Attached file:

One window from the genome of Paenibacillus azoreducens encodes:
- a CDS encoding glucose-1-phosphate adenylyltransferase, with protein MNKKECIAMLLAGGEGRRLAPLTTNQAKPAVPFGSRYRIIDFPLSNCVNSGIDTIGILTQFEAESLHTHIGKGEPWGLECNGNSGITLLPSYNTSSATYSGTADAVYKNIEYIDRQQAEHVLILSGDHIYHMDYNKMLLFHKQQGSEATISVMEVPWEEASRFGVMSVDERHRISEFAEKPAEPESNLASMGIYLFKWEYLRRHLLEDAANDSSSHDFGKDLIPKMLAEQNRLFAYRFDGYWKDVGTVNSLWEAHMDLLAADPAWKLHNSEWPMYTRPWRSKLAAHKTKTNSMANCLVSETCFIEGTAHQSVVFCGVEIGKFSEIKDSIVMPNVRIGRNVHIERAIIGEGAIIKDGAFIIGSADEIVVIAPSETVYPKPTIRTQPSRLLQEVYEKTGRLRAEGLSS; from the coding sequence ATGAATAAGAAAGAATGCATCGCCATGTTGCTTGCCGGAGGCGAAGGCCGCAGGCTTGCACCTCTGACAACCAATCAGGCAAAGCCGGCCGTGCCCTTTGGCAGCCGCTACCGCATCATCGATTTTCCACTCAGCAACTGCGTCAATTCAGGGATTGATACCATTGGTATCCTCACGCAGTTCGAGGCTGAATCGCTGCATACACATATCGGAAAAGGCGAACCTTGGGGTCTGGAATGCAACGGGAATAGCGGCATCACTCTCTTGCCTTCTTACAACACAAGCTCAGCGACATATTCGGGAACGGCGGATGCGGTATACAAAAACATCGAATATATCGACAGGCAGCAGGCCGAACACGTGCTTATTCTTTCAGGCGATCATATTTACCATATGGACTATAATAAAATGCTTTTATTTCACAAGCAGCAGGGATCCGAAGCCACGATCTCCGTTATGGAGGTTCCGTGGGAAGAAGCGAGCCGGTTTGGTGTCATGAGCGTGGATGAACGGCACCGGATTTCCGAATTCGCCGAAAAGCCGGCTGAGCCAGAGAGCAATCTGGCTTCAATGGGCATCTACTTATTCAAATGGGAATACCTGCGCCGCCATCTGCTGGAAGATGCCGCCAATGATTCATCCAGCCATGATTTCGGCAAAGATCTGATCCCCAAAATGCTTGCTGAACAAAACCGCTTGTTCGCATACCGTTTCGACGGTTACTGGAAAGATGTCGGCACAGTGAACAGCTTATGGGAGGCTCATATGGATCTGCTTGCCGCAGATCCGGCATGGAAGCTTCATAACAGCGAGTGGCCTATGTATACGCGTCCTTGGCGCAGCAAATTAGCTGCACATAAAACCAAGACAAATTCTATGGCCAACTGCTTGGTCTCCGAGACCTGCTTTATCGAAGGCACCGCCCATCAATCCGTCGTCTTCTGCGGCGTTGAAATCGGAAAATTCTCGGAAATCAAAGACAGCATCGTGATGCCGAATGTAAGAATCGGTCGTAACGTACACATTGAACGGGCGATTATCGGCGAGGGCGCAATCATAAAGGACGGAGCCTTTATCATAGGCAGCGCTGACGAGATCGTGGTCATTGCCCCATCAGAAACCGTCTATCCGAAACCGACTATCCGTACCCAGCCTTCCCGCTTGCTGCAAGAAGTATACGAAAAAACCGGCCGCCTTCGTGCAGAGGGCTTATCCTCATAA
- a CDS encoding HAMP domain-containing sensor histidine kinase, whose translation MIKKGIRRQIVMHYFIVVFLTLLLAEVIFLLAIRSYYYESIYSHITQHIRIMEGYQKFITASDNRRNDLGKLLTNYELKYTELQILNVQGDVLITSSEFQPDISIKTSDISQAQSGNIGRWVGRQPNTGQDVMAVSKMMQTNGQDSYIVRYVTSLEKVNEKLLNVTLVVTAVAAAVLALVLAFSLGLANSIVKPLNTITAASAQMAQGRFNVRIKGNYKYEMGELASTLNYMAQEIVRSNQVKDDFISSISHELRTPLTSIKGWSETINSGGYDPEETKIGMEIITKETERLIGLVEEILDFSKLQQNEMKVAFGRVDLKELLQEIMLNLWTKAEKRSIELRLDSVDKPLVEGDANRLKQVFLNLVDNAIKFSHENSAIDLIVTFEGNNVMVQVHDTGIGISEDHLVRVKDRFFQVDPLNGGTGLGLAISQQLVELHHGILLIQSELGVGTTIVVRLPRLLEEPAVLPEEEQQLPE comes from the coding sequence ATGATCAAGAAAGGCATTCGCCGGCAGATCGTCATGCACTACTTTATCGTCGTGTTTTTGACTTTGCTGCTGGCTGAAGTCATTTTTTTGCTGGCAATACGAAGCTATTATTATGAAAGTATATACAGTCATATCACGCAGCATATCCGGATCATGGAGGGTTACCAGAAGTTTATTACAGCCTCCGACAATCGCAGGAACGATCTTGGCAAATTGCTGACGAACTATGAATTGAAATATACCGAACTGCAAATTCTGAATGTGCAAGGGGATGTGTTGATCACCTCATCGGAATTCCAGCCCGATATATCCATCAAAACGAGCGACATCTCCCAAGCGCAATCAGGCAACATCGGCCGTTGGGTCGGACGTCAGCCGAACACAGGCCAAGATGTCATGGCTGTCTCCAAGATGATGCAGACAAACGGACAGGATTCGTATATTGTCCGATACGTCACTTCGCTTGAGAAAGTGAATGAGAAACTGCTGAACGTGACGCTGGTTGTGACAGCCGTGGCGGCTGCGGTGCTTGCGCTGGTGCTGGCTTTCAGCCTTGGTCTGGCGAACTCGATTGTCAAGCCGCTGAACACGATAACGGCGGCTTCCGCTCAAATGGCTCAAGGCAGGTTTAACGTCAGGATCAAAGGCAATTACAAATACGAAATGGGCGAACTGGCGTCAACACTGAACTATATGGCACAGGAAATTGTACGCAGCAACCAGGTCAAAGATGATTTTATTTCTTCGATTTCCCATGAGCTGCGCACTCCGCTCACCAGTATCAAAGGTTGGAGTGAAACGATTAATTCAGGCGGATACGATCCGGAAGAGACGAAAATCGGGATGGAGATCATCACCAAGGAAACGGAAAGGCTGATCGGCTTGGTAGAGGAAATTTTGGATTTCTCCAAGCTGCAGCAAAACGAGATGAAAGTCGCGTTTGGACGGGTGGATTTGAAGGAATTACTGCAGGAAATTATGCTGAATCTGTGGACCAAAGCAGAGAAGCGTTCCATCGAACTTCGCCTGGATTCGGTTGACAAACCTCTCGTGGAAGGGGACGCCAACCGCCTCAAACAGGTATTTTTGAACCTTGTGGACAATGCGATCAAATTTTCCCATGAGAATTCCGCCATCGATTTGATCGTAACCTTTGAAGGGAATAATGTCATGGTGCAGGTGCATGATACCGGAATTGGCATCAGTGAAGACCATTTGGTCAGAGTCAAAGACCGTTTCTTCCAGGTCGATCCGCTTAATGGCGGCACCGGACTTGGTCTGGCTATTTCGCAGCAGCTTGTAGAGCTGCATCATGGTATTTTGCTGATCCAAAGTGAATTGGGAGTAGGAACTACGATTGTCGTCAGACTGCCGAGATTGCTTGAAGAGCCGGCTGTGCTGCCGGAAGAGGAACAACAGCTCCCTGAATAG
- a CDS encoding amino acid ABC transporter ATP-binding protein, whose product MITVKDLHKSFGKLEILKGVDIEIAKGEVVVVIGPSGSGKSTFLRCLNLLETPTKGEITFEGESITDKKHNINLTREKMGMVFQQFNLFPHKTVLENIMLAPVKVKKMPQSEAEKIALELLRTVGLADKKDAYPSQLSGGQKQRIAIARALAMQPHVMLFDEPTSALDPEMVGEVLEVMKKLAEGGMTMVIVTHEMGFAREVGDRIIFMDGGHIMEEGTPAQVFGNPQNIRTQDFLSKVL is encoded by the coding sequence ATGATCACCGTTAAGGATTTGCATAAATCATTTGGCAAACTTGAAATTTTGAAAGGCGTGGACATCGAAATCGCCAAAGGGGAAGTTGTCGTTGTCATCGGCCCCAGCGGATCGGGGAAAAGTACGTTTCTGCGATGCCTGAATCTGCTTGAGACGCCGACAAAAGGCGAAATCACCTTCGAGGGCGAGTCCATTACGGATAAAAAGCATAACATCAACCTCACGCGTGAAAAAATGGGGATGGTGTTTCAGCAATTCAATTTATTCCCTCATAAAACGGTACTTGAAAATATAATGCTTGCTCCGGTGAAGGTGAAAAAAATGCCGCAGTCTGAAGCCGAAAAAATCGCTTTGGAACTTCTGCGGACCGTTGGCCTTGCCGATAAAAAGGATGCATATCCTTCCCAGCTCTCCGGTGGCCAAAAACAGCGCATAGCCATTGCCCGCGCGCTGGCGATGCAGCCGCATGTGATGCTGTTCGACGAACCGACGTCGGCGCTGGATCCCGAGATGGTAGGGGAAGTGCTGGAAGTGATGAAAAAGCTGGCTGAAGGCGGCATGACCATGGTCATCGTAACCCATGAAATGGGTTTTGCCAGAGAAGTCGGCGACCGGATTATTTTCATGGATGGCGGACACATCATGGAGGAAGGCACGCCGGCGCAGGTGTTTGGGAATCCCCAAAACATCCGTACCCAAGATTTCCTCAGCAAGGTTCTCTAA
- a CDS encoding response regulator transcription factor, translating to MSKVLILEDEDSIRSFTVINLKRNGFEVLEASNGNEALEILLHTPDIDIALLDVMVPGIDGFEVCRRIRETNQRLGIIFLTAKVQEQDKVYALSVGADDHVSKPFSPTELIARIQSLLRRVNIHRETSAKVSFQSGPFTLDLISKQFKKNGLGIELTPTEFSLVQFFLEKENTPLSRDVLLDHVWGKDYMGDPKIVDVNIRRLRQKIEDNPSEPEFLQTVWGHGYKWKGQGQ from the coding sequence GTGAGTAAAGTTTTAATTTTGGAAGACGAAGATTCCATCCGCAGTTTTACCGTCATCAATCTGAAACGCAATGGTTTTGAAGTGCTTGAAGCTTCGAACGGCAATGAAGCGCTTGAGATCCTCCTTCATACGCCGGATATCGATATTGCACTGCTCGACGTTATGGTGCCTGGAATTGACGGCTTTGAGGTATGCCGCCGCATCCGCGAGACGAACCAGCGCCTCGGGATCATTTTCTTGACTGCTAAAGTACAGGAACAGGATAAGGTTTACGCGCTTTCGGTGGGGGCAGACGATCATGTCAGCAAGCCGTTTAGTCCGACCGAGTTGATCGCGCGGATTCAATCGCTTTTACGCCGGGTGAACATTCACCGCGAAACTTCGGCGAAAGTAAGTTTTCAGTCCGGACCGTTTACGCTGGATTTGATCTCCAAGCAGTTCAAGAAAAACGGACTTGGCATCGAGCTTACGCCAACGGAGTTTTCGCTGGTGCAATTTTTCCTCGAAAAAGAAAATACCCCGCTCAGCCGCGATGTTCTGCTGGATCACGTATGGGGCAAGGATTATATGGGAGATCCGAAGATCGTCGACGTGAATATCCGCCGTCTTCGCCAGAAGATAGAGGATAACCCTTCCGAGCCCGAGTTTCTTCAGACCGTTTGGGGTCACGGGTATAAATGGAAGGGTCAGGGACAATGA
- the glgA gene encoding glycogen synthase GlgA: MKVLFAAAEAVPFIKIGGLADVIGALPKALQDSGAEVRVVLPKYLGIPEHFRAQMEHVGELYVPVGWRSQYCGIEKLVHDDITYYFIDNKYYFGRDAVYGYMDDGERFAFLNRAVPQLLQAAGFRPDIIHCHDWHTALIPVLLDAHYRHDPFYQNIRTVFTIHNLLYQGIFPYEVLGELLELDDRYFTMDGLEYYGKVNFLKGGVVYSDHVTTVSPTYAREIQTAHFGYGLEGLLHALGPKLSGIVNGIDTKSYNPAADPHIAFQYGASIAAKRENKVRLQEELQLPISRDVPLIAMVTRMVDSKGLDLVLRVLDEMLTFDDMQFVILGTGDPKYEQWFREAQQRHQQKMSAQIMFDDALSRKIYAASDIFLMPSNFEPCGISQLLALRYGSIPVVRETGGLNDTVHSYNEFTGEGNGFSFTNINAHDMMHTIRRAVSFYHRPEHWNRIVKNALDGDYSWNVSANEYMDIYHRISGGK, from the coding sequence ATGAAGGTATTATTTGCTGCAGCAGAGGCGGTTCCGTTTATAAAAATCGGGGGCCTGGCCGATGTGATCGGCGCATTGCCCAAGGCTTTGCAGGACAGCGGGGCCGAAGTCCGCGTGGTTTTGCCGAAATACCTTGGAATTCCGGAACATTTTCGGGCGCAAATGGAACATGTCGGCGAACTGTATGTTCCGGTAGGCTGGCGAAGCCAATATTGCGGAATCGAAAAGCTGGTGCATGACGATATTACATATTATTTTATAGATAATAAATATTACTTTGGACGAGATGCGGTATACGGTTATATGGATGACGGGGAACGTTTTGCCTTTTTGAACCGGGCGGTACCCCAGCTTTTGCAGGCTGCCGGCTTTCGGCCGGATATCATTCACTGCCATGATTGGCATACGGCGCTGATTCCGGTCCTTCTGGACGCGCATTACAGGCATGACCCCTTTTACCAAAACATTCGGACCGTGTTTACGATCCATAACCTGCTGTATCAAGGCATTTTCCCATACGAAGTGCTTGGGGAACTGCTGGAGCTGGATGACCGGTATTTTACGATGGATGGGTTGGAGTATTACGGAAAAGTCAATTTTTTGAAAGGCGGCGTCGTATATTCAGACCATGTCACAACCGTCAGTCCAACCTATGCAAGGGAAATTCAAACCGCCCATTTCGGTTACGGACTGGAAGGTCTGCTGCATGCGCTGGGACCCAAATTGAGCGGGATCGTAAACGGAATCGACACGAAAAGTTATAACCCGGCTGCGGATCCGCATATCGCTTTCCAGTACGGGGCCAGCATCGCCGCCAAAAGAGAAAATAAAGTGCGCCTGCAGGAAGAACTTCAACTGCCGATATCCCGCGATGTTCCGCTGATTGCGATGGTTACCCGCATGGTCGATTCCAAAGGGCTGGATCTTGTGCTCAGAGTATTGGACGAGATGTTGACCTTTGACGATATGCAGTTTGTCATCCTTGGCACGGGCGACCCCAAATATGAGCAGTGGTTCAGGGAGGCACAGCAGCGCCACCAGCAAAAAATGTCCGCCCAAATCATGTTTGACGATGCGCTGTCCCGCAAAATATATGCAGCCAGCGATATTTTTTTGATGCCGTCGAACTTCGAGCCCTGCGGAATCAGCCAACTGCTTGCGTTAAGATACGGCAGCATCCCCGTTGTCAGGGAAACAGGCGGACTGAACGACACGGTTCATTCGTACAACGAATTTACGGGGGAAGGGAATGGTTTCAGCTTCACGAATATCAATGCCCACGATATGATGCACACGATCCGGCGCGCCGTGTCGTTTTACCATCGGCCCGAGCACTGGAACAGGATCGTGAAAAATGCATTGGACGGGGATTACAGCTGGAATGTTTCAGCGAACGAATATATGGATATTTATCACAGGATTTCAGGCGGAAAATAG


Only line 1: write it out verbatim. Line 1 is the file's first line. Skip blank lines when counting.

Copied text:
One window from the genome of Paenibacillus azoreducens encodes: